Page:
UF Offers Summer Camps for Kids with Dyslexia

Above: UF Offers Summer Camps for Kids with Dyslexia.

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UF Offers Summer Camps for Kids with Dyslexia

GAINESVILLE, Fla. — Angela McQueen couldn’t take the frustration much longer. She had tried everything she knew to help her only child, Genevieve Owens. But her bright, capable fifth-grader was still struggling with her schoolwork. Genevieve, 11, knew the material well but consistently scored zeros on tests. Homework that would take others less than an hour to complete would average her four hours each evening.

McQueen, 34, of Lake City, Fla., says the pattern appeared in first grade and progressively worsened. By 2007 Genevieve was used to failure and developed a hatred for school in general.

“Between phone calls with her teachers and in-person visits, I spent just as much time at her school as she did,” says McQueen, a courthouse researcher in Gainesville. “I’ve known for years that there was something wrong, but I didn’t know what to do.”

Last May, McQueen finally found help for her daughter at the University of Florida’s Speech and Hearing Center, located in Dauer Hall. Testing revealed a diagnosis of dyslexia. In the 11 months since, she’s received therapy with graduate speech pathology students in the center. The results, McQueen says, are tremendous. Genevieve’s reading has skyrocketed from a third-grade level to above sixth-grade. Her grades are among the best in her class. And, she loves going to school.

To address the needs of students like Genevieve, UF alumni Troy and Julianne Davis of Jacksonville have endowed a fund to create an annual summer camp for kids with dyslexia. While the center has offered a range of testing and therapy services for many years, this inaugural camp will provide an intensive summer program specifically for kids with dyslexia June 9-Aug. 6.

“We know this will help a lot of children in the community. But it will also help UF students training to be speech language pathologists in the center,” says Julianne Davis, a speech language pathologist. “I’ve worked with school systems and parents before. I’ve seen the look in their eyes. Some get lost in the system and don’t know where to go. The more resources out there for parents the better.”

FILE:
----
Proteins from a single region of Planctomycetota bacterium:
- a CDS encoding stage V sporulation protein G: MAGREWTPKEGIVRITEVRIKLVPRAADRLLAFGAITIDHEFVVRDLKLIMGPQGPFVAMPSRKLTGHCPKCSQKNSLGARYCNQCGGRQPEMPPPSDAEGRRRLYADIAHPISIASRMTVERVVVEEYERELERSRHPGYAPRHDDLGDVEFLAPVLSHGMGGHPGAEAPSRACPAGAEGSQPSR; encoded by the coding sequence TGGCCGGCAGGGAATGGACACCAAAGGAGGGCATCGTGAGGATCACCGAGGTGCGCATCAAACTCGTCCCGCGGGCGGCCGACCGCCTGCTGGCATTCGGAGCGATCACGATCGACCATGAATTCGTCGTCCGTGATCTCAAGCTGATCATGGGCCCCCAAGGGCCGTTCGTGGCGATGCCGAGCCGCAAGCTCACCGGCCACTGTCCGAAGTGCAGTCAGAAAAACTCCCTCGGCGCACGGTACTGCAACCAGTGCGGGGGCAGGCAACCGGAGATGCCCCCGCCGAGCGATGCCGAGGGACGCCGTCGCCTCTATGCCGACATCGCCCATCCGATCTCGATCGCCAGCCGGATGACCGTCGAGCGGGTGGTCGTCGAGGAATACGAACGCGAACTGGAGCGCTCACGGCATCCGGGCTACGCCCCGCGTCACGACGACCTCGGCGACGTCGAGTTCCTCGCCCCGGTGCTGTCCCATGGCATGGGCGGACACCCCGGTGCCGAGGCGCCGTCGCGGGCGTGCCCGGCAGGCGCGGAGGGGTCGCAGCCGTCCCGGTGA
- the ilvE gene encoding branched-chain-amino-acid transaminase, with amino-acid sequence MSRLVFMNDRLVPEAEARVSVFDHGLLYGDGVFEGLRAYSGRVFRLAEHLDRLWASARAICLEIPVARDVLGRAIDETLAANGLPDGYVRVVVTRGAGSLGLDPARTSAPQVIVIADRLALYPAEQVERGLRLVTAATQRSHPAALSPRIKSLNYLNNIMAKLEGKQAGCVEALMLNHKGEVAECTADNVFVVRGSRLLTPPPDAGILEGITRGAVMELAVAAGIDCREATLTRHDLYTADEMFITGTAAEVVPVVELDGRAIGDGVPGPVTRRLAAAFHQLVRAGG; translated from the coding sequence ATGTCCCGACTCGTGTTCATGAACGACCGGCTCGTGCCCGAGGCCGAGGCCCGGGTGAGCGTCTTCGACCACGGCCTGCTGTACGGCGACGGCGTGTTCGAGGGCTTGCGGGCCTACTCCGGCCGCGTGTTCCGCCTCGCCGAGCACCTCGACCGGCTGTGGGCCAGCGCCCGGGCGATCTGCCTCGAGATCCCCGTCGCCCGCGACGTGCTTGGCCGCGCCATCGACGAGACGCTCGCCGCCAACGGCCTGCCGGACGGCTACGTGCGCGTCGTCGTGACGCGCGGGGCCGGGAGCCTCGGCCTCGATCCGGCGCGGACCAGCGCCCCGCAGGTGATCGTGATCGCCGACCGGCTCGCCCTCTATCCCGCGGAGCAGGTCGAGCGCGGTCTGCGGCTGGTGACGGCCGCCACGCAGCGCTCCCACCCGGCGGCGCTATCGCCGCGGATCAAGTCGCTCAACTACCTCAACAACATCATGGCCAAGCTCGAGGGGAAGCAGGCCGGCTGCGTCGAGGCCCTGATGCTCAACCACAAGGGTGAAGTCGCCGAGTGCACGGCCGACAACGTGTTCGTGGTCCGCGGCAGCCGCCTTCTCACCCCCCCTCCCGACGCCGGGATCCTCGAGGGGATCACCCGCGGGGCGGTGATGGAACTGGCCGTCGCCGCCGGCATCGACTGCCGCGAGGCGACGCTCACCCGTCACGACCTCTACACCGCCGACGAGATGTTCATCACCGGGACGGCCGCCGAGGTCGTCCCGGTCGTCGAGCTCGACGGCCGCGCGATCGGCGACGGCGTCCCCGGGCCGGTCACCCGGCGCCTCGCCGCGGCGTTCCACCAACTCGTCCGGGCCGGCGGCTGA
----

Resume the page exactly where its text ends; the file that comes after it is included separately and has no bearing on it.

The Davises’ endowment will ensure the camp can operate on an annual basis. There will be a nominal charge to enroll, but the endowment provides scholarships for needy students. The fund is comprised of the Davises’ $100,000 gift, plus an anticipated $50,000 match from the state. Troy Davis is the owner and asset manager of Incisive Equity Management in Jacksonville.

“Services that are going on here would cost any family a small fortune in the private sector and wouldn’t be accessible for lower socioeconomic families,” says Chris Sapienza, chair of UF’s Department of Communication Sciences and Disorders. “That’s why the Davises are establishing scholarships.”

McQueen recalls her struggle to find such services for her daughter. It didn’t help that neither she nor Genevieve’s teachers knew what to look for. Only after testing did a doctor suspect dyslexia and refer her to UF’s Speech and Hearing Center.

“My daughter has wanted to be a veterinarian all her life. I used to tell her that college would be so hard for her because of all the reading and writing her courses would demand,” McQueen says. “But thanks to the center, she’s going to be just fine now. I know she’ll accomplish whatever she wants to do.”

McQueen plans to spread the word about UF’s testing and therapy services.

“It’s so important for parents to know that the testing is there for them,” she says. “The program can help … not just with reading, comprehension and math, but with their self-esteem, too. Image — the kids’ image of themselves — means a lot when it comes to education and learning,” says McQueen.

To learn more, or to register for the camp, contact Cassie Mobley at the Speech and Hearing Clinic, (352) 392-2041, ext. 277. Those wishing to contribute to the summer camp fund can contact Norman Portillo at the UF Foundation by calling (352) 846-3639.

Credits

Writer

Liesl O’Dell

Source

Chris Sapienza, (352) 273-3712

Photo

Jim Brekke

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